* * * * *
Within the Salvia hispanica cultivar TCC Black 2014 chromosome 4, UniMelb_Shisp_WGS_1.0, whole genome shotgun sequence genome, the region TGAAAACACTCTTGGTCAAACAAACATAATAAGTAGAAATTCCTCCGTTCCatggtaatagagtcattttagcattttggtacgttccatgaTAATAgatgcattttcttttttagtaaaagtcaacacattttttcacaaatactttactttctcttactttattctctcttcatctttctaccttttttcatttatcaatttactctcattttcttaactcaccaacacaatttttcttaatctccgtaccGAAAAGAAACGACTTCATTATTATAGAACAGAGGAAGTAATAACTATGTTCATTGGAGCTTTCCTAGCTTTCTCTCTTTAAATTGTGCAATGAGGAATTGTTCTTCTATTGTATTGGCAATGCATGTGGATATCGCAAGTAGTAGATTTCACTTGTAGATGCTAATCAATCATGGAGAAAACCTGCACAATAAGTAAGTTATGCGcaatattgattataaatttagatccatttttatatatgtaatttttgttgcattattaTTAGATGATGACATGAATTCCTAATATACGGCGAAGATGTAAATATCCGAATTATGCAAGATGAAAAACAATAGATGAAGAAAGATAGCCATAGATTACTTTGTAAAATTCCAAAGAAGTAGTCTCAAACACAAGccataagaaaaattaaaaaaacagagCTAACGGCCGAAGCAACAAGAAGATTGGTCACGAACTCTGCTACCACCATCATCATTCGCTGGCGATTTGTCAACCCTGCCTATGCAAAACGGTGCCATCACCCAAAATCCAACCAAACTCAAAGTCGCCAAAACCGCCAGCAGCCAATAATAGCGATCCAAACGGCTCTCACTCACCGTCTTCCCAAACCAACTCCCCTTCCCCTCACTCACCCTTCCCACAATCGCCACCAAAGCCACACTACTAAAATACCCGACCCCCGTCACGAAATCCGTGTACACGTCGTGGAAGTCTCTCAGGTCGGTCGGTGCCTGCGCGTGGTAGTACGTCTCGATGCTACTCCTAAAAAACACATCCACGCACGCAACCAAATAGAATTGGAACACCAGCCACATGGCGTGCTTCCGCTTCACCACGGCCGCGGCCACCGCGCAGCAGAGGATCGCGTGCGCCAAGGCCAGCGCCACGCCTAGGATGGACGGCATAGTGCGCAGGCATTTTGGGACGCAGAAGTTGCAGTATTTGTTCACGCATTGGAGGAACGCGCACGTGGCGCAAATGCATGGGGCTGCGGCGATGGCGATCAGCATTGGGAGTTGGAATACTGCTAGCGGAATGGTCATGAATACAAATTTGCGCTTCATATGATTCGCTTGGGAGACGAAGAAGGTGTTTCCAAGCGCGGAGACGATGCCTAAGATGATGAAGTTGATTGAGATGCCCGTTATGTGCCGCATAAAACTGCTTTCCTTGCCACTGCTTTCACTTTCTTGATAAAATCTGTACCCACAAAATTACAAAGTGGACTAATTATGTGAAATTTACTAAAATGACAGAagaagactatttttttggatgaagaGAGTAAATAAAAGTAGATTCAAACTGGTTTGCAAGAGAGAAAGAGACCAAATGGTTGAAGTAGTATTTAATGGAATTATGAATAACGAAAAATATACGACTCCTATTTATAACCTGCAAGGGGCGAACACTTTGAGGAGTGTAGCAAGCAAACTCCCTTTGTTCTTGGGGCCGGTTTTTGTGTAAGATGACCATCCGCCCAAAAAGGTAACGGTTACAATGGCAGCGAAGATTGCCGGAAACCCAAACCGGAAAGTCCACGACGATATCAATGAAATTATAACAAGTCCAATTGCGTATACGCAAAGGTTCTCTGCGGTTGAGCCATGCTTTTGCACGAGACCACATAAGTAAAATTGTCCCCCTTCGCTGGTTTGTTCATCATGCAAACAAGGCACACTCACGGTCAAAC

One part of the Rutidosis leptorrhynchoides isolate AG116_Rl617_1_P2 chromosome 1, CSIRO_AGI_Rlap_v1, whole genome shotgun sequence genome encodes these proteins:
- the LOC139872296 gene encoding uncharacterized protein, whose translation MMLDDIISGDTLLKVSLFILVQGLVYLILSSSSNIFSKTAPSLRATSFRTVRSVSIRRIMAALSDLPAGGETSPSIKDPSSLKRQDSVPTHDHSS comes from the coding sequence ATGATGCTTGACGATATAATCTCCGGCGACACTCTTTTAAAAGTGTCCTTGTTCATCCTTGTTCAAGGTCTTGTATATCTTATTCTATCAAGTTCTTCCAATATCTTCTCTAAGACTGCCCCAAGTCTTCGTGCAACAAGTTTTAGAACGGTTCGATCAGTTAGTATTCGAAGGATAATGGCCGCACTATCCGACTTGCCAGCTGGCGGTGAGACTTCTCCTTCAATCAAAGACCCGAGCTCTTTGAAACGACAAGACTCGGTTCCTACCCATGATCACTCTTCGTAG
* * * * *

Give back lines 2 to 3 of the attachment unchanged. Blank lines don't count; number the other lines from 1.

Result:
One part of the Rutidosis leptorrhynchoides isolate AG116_Rl617_1_P2 chromosome 1, CSIRO_AGI_Rlap_v1, whole genome shotgun sequence genome encodes these proteins:
- the LOC139872296 gene encoding uncharacterized protein, whose translation MMLDDIISGDTLLKVSLFILVQGLVYLILSSSSNIFSKTAPSLRATSFRTVRSVSIRRIMAALSDLPAGGETSPSIKDPSSLKRQDSVPTHDHSS comes from the coding sequence ATGATGCTTGACGATATAATCTCCGGCGACACTCTTTTAAAAGTGTCCTTGTTCATCCTTGTTCAAGGTCTTGTATATCTTATTCTATCAAGTTCTTCCAATATCTTCTCTAAGACTGCCCCAAGTCTTCGTGCAACAAGTTTTAGAACGGTTCGATCAGTTAGTATTCGAAGGATAATGGCCGCACTATCCGACTTGCCAGCTGGCGGTGAGACTTCTCCTTCAATCAAAGACCCGAGCTCTTTGAAACGACAAGACTCGGTTCCTACCCATGATCACTCTTCGTAG